In this file:


·         New NAFTA deal 'in trouble', bruised by elections, tariff rows

·         Knowledge gaps create opportunity for mischief among U.S. legislators as USMCA ratification stalls



New NAFTA deal 'in trouble', bruised by elections, tariff rows


Dave Graham & David Ljunggren, Reuters

April 7, 2019


MEXICO CITY/OTTAWA (Reuters) - More than six months after the United States, Mexico and Canada agreed a new deal to govern more than $1 trillion in regional trade, the chances of the countries ratifying the pact this year are receding.


The three countries struck the United States-Mexico-Canada agreement (USMCA) on Sept. 30, ending a year of difficult negotiations after U.S. President Donald Trump demanded the preceding trade pact be renegotiated or scrapped.


But the deal has not ended trade tensions in North America. If ratification is delayed much longer, it could become hostage to electoral politics.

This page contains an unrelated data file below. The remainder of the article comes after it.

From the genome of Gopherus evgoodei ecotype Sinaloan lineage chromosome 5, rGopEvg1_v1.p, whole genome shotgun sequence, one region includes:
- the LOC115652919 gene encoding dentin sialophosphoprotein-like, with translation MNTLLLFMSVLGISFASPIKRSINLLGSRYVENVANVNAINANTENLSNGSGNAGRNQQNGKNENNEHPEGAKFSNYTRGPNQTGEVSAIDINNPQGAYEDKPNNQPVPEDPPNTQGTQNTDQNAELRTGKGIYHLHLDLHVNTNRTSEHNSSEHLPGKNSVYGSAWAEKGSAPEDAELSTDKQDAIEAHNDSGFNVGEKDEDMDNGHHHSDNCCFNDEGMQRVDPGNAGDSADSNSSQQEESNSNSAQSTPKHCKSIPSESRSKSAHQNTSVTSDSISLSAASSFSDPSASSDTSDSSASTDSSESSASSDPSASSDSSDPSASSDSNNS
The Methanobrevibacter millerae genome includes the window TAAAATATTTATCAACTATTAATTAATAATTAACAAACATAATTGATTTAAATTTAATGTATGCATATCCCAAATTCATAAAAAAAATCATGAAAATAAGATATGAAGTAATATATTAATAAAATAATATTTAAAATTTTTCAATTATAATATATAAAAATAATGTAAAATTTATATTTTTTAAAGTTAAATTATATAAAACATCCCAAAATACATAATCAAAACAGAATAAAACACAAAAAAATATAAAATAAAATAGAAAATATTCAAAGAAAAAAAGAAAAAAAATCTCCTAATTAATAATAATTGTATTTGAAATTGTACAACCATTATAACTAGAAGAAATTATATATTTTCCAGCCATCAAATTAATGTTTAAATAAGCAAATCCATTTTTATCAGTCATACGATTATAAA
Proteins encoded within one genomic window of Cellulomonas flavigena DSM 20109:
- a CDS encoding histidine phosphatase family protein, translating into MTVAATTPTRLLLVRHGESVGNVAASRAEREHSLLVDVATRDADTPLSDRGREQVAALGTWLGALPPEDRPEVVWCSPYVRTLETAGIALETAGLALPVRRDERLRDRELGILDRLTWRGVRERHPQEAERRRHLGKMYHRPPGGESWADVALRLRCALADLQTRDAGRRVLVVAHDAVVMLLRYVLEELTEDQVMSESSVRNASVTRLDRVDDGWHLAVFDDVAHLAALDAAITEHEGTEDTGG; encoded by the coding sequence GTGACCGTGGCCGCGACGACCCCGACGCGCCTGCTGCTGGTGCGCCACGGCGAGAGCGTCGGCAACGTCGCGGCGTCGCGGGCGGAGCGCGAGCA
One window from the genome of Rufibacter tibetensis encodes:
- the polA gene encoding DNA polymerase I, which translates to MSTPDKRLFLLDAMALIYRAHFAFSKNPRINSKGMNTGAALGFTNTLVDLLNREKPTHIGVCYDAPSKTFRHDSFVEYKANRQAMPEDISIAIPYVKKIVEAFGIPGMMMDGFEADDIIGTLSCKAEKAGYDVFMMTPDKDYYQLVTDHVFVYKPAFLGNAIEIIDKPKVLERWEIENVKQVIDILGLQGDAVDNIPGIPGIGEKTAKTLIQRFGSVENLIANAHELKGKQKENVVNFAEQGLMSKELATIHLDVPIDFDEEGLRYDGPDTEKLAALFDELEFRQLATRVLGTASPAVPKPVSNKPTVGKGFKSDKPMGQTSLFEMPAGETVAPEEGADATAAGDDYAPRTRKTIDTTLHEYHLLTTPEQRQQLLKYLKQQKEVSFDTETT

The United States has its next presidential contest in 2020, and Canada holds a federal election in October.


The delay means businesses are still uncertain about the framework that will govern future investments in the region.


“The USMCA is in trouble,” said Andres Rozental, a former Mexican deputy foreign minister for North America.


Though he believed the deal would ultimately be approved, Rozental said opposition from U.S. Democrats and unions to labor provisions in the deal, as well as bickering over tariffs, made its passage in the next few months highly unlikely.


Canada’s Parliament must also ratify the treaty and officials say the timetable is very tight. Current legislators only have a few weeks work left before the start of the summer recess in June, and members of the new Parliament would have little chance to address ratification until 2020.


Trump, a Republican, has shown frustration with the Democratic-led U.S. House of Representatives for failing to sign off on the USMCA. He has threatened to pull out of the old pact, the North American Free Trade Agreement (NAFTA), if Congress does not hurry up.